In her introductory remarks, Kim Chilcote from American Electric Power (AEP) told the audience that the message she was about to deliver would not be pleasant. She said she was a coal person at heart and that made it difficult for her as well. She described how an unusually warm winter and low gas prices this year would segue into a diminished coal burn for years to come. Afterward she fielded questions and listened sympathetically to angry remarks. The hostility was not aimed at her, but toward the Obama administration and the EPA.

During the Q&A session, someone asked about carbon capture and sequestration (CCS). She reminded the audience that for several years AEP operated a CCS pilot plant at its Mountaineer facility in West Virginia. What the company learned was that the costs to build and operate the system were extremely high and so were the parasitic losses. AEP funded the research and then pulled the plug on the project. An academic came unglued at the notion that utilities would simply walk away from CCS. He believed it was the linchpin to continued coal use and that rate payers would simply have to bear the cost.

In World News this month, Coal Age also reports that another utility, based near Edmonton, Canada, home of the Oilers, was throwing in the towel on its carbon capture project (See TransAlta Abandons, p. 5). Instead of sequestering or pumping the CO2 into a deep saline formation, Project Pioneer would use it for enhanced oil recovery (EOR). The drillers would pump CO2 into oil reservoirs to push out the remaining oil that did not flow freely from the formation. The study, however, proved that the efforts would not be feasible. If EOR is not practical in the middle of the Canadian oilfields, it’s a safe assumption that pumping CO2 hundreds of miles in the U.S. for the same purpose would not be feasible.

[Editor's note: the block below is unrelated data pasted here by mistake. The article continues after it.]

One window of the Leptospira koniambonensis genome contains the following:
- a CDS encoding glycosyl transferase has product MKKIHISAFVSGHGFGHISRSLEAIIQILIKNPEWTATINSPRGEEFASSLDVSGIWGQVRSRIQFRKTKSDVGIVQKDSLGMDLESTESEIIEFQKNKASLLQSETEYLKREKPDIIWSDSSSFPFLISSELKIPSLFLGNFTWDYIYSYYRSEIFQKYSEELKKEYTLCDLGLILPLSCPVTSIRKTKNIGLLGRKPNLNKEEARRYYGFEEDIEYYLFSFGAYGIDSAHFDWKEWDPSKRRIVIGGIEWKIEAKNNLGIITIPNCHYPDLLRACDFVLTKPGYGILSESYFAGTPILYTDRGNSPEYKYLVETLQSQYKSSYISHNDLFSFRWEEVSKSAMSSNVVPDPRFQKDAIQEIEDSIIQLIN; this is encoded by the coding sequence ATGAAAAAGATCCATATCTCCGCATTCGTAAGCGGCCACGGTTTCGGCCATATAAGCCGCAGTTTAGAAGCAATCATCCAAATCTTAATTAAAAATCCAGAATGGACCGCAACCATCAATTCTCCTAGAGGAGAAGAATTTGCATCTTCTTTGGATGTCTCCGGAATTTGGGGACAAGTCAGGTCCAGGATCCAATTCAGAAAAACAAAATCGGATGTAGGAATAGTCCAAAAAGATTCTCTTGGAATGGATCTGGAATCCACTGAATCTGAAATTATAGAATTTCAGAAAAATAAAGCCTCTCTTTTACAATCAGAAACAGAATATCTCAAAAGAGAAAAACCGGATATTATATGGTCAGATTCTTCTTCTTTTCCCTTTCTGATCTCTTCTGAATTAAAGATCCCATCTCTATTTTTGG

The Worldwatch Institute, an advocacy group that support global sustainability, recently reported that there are 75 large-scale, fully integrated CCS projects in 17 countries at various stages of development, but only eight are operational—a figure that has not changed since 2009. Currently, the storage capacity of all active and planned large-scale CCS projects is equivalent to only about 0.5% of the emissions from energy production in 2010. In March, the EPA proposed regulations on CO2 emissions from power plants, essentially saying that power generators would be unable to build coal-fired power plants without CCS technology. Scaling up CCS projects to the point that they could make a serious dent in emissions reduction will require a massive investment. Who is going to foot the bill?